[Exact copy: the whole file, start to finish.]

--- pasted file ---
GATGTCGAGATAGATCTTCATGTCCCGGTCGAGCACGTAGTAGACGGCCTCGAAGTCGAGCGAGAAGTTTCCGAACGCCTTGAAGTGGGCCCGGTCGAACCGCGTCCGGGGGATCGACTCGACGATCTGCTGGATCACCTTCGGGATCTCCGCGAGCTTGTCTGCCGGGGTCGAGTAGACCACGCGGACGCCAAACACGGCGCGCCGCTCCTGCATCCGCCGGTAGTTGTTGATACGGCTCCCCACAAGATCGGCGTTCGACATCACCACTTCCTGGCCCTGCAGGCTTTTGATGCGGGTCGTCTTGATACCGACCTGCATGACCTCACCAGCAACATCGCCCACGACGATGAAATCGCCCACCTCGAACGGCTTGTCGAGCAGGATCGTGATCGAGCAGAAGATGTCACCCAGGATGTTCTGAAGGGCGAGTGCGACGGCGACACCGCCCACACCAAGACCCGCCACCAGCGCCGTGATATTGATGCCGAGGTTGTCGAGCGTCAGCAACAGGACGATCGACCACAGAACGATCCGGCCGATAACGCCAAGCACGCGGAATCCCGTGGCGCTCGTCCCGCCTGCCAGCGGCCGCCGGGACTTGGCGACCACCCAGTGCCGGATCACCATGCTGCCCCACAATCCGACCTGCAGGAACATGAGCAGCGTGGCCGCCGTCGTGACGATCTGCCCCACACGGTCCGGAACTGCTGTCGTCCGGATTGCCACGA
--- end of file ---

GATGTCGAGATAGATCTTCATGTCCCGGTCGAGCACGTAGTAGACGGCCTCGAAGTCGAGCGAGAAGTTTCCGAACGCCTTGAAGTGGGCCCGGTCGAACCGCGTCCGGGGGATCGACTCGACGATCTGCTGGATCACCTTCGGGATCTCCGCGAGCTTGTCTGCCGGGGTCGAGTAGACCACGCGGACGCCAAACACGGCGCGCCGCTCCTGCATCCGCCGGTAGTTGTTGATACGGCTCCCCACAAGATCGGCGTTCGACATCACCACTTCCTGGCCCTGCAGGCTTTTGATGCGGGTCGTCTTGATACCGACCTGCATGACCTCACCAGCAACATCGCCCACGACGATGAAATCGCCCACCTCGAACGGCTTGTCGAGCAGGATCGTGATCGAGCAGAAGATGTCACCCAGGATGTTCTGAAGGGCGAGTGCGACGGCGACACCGCCCACACCAAGACCCGCCACCAGCGCCGTGATATTGATGCCGAGGTTGTCGAGCGTCAGCAACAGGACGATCGACCACAGAACGATCCGGCCGATAACGCCAAGCACGCGGAATCCCGTGGCGCTCGTCCCGCCTGCCAGCGGCCGCCGGGACTTGGCGACCACCCAGTGCCGGATCACCATGCTGCCCCACAATCCGACCTGCAGGAACATGAGCAGCGTGGCCGCCGTCGTGACGATCTGCCCCACACGGTCCGGAACTGCTGTCGTCCGGATTGCCACGA